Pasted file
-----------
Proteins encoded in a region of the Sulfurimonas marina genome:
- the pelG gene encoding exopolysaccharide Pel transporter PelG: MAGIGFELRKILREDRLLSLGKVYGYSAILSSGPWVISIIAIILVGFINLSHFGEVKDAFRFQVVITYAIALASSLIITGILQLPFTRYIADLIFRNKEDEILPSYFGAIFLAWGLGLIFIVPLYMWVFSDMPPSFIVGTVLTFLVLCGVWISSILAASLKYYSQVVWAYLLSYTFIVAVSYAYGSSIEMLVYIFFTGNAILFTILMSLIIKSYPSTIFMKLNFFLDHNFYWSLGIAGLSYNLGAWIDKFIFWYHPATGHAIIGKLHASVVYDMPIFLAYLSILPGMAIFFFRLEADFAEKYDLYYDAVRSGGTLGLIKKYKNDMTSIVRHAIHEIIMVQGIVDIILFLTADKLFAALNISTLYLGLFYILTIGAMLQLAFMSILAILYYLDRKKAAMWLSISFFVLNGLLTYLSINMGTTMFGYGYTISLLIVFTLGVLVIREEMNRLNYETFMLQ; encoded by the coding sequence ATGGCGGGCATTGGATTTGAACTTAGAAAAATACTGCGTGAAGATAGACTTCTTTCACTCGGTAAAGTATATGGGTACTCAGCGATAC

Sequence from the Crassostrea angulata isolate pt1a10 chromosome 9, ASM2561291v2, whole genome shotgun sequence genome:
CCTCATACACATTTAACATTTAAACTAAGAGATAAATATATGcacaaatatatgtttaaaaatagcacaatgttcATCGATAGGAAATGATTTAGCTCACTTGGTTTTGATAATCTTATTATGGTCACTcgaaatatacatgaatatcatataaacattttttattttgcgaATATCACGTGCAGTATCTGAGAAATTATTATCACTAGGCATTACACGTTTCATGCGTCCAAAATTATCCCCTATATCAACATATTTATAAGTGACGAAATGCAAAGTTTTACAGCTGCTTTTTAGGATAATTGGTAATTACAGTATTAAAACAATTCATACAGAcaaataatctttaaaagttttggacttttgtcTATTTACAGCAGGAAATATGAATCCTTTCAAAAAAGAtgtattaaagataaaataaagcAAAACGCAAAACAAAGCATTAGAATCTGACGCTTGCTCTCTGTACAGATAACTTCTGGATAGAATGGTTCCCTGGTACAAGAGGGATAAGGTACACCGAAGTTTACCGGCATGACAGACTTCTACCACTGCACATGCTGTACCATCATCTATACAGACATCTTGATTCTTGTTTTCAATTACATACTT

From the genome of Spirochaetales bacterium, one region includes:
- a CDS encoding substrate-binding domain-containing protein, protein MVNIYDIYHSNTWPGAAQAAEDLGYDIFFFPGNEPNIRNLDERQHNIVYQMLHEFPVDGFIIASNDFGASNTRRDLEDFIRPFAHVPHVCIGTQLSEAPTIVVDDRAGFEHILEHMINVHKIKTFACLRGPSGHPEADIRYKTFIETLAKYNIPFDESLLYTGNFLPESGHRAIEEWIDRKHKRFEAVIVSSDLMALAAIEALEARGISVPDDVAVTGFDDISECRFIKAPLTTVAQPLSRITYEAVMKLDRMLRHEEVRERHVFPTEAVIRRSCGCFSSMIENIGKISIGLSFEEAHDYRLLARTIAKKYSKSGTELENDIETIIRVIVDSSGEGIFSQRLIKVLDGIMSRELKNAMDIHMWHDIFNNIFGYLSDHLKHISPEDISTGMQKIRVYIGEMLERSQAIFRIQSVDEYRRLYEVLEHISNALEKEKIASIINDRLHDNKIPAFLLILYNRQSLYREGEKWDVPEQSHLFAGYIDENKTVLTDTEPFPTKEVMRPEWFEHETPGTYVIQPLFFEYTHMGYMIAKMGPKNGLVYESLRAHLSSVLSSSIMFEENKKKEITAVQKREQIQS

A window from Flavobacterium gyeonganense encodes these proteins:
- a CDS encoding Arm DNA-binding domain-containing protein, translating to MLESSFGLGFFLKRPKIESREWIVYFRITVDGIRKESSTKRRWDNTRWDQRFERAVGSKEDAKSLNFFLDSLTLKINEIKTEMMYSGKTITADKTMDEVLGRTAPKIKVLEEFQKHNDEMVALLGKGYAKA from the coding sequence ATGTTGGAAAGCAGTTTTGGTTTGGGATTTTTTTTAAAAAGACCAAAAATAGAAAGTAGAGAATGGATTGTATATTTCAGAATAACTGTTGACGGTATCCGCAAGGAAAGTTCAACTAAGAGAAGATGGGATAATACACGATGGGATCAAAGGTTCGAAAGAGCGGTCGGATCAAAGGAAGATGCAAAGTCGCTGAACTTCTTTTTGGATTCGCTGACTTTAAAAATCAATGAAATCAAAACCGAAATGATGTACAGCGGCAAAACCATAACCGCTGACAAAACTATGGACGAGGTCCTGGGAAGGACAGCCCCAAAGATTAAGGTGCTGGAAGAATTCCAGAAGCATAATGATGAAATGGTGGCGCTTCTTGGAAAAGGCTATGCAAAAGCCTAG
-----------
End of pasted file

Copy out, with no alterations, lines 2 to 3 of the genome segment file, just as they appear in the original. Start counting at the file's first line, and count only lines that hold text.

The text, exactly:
- the pelG gene encoding exopolysaccharide Pel transporter PelG: MAGIGFELRKILREDRLLSLGKVYGYSAILSSGPWVISIIAIILVGFINLSHFGEVKDAFRFQVVITYAIALASSLIITGILQLPFTRYIADLIFRNKEDEILPSYFGAIFLAWGLGLIFIVPLYMWVFSDMPPSFIVGTVLTFLVLCGVWISSILAASLKYYSQVVWAYLLSYTFIVAVSYAYGSSIEMLVYIFFTGNAILFTILMSLIIKSYPSTIFMKLNFFLDHNFYWSLGIAGLSYNLGAWIDKFIFWYHPATGHAIIGKLHASVVYDMPIFLAYLSILPGMAIFFFRLEADFAEKYDLYYDAVRSGGTLGLIKKYKNDMTSIVRHAIHEIIMVQGIVDIILFLTADKLFAALNISTLYLGLFYILTIGAMLQLAFMSILAILYYLDRKKAAMWLSISFFVLNGLLTYLSINMGTTMFGYGYTISLLIVFTLGVLVIREEMNRLNYETFMLQ; encoded by the coding sequence ATGGCGGGCATTGGATTTGAACTTAGAAAAATACTGCGTGAAGATAGACTTCTTTCACTCGGTAAAGTATATGGGTACTCAGCGATAC

Sequence from the Crassostrea angulata isolate pt1a10 chromosome 9, ASM2561291v2, whole genome shotgun sequence genome: